I’m Still Learning to be Australian

Ayres Rock, Australia: A Kangaroo warning road sign in the desert near Uluru

Although I was born in Australia and know no other home, calling myself an Australian isn’t a natural thing. It never has been.

I mean, I always recognised that I lived in Australia and that I was an Australian citizen. I knew that this technically made me Australian, but I never felt that I had the right to identify as one.

At best,  I was allowed to be a ‘qualified’ Australian;  a -something- Australian. A Lebanese Australian. A second generation Australian. A Muslim Australian. Truth be told, I’ve never felt like I was Lebanese at all. Lebanon isn’t home to me and has no significant influence on my identity. I just felt I had more right to be Lebanese than Australian because I was ‘allowed’ to be that. It was okay for me to be Lebanese. No one was going to question that or make me defend it. I sure as hell have to defend my claim of being Australian.

Sometimes it’s harmless. People ask me where I’m from, and I say Sydney. Or Western Sydney. Or New South Wales. That’s never the right answer and people press on to say ‘No…but like… your background…’ Here, ‘where are you from?’ actually means ‘explain to me what makes you not Caucasian, please.’ Then I say ‘Oh, Lebanese…but I was born here,’ as if being born here helps me win the argument and my right to be Australian is strengthened. If I’m being asked by a particularly bigoted individual, I add in that my mum was also born here. Y’know, for added umpf. Interestingly I know that if I spoke the way I do while being Caucasian, no one would ask me where I was from and I wouldn’t ever have to say I was Australian. It would just be a given. I try hard not to think about that – it doesn’t help me.

As I said, the above line of questioning is often harmless and if that’s where it stopped, I’m sure I’d be able to accept that I’m Australian with a particular heritage and that would be that.

But it doesn’t stop there.

There is an overwhelming ‘us v them’ that lingers; forced into existence by the community and perpetuated by an under-representation of the non-Caucasian face of Australia in the media. I mean, imagine a hijabi living at Summer Bay or Ramsay Street. It is endemic and rooted in the very fibres of society. It’s a difficult cloak to shake off.

I’m not a sociologist and can’t speak to the academic theories behind why this divide exists; a quick glance tells me that it’s a whole manner of issues that blend together to create the current situation and feed into my inability to say that I’m Australian without stuttering. Maybe I’ll go into my theories in another post. Right now it’s all conjecture.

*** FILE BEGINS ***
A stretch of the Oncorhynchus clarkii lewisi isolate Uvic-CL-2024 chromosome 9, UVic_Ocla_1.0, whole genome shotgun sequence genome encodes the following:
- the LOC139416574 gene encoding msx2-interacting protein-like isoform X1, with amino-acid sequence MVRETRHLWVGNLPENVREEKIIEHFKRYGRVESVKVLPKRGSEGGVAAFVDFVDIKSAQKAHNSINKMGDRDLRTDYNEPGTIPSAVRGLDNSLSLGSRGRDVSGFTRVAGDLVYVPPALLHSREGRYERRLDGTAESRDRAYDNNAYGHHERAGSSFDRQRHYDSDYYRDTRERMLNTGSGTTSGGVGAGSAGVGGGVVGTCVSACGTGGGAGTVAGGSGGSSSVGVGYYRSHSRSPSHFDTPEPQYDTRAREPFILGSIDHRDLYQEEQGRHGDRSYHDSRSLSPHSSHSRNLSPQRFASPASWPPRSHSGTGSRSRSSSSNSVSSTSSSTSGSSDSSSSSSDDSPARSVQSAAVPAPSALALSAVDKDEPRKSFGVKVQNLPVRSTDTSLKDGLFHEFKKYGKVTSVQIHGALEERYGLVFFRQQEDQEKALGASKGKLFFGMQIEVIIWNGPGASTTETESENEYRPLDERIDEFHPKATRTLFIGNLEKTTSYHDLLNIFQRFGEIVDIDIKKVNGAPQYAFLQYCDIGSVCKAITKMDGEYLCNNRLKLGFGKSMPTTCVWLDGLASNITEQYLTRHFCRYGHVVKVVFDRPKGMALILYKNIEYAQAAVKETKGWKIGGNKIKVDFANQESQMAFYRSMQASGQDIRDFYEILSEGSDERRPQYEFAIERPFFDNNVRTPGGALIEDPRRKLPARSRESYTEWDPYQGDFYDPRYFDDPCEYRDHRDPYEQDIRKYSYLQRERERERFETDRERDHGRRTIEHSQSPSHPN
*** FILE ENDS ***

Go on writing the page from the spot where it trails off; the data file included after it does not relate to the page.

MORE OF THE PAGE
It is only in recent years that I have actively taken it upon myself to fight against every message that has come through, telling me that I’m not actually Australian. I remember in my younger years, when asked, I would tell people that I was only half-Lebanese. That’s not a lie, really. Mum was born here, making her Australian and dad was born in Lebanon. But if I didn’t feel Australian due to being born here, neither did mum – saying I was half-Australian was a bit of a lie…. or felt like one. It was my desperate attempt at giving my position some justification. I wasn’t just someone pretending to be Australian. I was a second generation Australian and that made me more Australian.

I have come to realise that this really doesn’t make a difference.

I’m Australian whether people like it or not.

A new arrival that feels an affinity to Australia is just as Australian, whether people like it or not. I have actively given myself permission to feel that I belong here. That I deserve to feel like I belong here. I feel like a massive fraud sometimes, but refuse to let it go. This is my home too and I am just as deserving of this title. It’s a semi-regular struggle.

This week it has been a whole different struggle. The Reclaim Australia marches that were held around the country reminded me that some people will never accept that I’m Australian. To get a sense of this ridiculousness, have a skim of this ABC article: Reclaim Australia clashes with opposing groups at rallies around the country over extremism and tolerance. (If they sound familiar, it’s because we’ve talked about them before: read here).

People actively went out into the streets to proclaim that I, a Muslim, did not have a claim to Australia or an Australian identity. They were taking it back from me.

On the one hand, I know that Reclaim Australia is as Australian as Islamic State is Islamic. They have zero legitimacy and do not reflect the views of the wider community (well… that’s debatable. There are some scary statistics out there, but we can talk about those in another post.).